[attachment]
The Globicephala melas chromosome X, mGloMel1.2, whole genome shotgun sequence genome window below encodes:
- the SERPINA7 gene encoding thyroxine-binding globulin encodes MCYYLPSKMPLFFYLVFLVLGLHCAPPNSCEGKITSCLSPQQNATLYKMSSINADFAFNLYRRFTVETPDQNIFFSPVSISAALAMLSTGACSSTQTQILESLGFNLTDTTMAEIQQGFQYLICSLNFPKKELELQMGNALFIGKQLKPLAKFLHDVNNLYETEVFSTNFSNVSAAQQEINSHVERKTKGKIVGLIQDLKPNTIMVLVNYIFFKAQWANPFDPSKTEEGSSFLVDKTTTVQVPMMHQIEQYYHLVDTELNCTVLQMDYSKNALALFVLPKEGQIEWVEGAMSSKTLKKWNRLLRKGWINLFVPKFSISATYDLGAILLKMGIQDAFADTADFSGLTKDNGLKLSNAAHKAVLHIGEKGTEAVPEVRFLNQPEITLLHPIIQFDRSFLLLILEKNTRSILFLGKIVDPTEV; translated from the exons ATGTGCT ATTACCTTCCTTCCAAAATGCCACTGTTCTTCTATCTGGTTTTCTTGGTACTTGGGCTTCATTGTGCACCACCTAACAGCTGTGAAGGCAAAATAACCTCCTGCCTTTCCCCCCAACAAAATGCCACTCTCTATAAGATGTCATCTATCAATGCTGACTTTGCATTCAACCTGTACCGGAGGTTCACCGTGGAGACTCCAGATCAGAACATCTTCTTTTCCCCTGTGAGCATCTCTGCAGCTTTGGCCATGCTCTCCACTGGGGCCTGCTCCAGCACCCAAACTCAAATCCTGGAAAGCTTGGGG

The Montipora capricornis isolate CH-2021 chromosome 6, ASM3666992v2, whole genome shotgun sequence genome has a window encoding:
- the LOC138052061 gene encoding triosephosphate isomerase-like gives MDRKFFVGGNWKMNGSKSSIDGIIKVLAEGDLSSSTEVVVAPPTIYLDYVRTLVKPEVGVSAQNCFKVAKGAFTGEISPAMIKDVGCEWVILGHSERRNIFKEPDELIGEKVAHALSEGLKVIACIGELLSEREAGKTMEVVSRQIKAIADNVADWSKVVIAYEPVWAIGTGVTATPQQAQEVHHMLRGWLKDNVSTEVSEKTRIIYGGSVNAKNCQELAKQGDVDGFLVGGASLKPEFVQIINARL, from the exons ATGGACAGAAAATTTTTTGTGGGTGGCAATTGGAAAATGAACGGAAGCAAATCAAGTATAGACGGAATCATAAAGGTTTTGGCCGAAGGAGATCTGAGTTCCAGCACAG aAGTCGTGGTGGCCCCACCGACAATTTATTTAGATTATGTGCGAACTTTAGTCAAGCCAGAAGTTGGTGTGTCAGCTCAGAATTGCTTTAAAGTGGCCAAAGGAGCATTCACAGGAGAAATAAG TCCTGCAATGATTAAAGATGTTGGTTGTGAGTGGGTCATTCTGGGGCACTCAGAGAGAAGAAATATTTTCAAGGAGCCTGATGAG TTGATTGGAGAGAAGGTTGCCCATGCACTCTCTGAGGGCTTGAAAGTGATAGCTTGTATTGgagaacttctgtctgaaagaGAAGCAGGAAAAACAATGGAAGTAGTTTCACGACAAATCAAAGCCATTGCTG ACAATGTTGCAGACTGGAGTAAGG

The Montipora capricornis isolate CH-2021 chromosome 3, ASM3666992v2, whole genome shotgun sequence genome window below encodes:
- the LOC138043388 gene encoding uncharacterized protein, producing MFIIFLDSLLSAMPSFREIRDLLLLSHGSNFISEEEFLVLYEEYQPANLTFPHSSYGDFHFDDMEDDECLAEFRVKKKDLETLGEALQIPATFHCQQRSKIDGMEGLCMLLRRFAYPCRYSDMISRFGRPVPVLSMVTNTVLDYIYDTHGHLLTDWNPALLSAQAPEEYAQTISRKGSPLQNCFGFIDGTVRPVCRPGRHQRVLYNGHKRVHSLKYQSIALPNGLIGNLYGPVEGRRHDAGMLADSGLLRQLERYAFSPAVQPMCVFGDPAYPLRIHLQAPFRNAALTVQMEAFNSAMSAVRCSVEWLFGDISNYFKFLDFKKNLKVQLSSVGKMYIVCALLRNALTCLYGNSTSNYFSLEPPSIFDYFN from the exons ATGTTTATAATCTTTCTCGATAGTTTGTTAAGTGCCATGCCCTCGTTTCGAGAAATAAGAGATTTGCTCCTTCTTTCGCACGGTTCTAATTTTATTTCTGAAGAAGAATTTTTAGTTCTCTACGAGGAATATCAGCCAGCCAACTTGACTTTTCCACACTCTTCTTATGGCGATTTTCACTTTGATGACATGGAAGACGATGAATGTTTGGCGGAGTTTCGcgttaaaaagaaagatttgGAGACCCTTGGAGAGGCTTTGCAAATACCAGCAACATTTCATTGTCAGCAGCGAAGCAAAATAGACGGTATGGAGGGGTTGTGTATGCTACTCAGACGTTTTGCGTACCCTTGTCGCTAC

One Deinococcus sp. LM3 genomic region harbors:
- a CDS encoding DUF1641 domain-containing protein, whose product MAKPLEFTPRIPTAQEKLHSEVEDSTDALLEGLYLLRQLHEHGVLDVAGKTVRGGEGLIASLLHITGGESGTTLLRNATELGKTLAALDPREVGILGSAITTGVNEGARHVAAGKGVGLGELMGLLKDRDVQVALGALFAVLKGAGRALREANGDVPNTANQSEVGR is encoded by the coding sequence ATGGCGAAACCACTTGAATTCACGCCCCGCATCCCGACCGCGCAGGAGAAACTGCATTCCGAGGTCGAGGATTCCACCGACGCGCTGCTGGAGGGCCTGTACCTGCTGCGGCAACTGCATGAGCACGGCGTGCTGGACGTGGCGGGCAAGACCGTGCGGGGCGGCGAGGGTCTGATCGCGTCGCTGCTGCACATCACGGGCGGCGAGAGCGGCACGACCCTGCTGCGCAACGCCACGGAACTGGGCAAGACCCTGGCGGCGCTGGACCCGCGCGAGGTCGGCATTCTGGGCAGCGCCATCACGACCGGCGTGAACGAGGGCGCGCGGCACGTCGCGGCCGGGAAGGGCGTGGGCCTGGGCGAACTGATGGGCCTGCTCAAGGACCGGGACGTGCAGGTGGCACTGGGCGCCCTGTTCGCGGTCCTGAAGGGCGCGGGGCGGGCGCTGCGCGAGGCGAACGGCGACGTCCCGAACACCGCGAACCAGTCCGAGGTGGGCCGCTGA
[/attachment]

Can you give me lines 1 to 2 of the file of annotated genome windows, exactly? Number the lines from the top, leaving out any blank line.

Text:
The Globicephala melas chromosome X, mGloMel1.2, whole genome shotgun sequence genome window below encodes:
- the SERPINA7 gene encoding thyroxine-binding globulin encodes MCYYLPSKMPLFFYLVFLVLGLHCAPPNSCEGKITSCLSPQQNATLYKMSSINADFAFNLYRRFTVETPDQNIFFSPVSISAALAMLSTGACSSTQTQILESLGFNLTDTTMAEIQQGFQYLICSLNFPKKELELQMGNALFIGKQLKPLAKFLHDVNNLYETEVFSTNFSNVSAAQQEINSHVERKTKGKIVGLIQDLKPNTIMVLVNYIFFKAQWANPFDPSKTEEGSSFLVDKTTTVQVPMMHQIEQYYHLVDTELNCTVLQMDYSKNALALFVLPKEGQIEWVEGAMSSKTLKKWNRLLRKGWINLFVPKFSISATYDLGAILLKMGIQDAFADTADFSGLTKDNGLKLSNAAHKAVLHIGEKGTEAVPEVRFLNQPEITLLHPIIQFDRSFLLLILEKNTRSILFLGKIVDPTEV; translated from the exons ATGTGCT ATTACCTTCCTTCCAAAATGCCACTGTTCTTCTATCTGGTTTTCTTGGTACTTGGGCTTCATTGTGCACCACCTAACAGCTGTGAAGGCAAAATAACCTCCTGCCTTTCCCCCCAACAAAATGCCACTCTCTATAAGATGTCATCTATCAATGCTGACTTTGCATTCAACCTGTACCGGAGGTTCACCGTGGAGACTCCAGATCAGAACATCTTCTTTTCCCCTGTGAGCATCTCTGCAGCTTTGGCCATGCTCTCCACTGGGGCCTGCTCCAGCACCCAAACTCAAATCCTGGAAAGCTTGGGG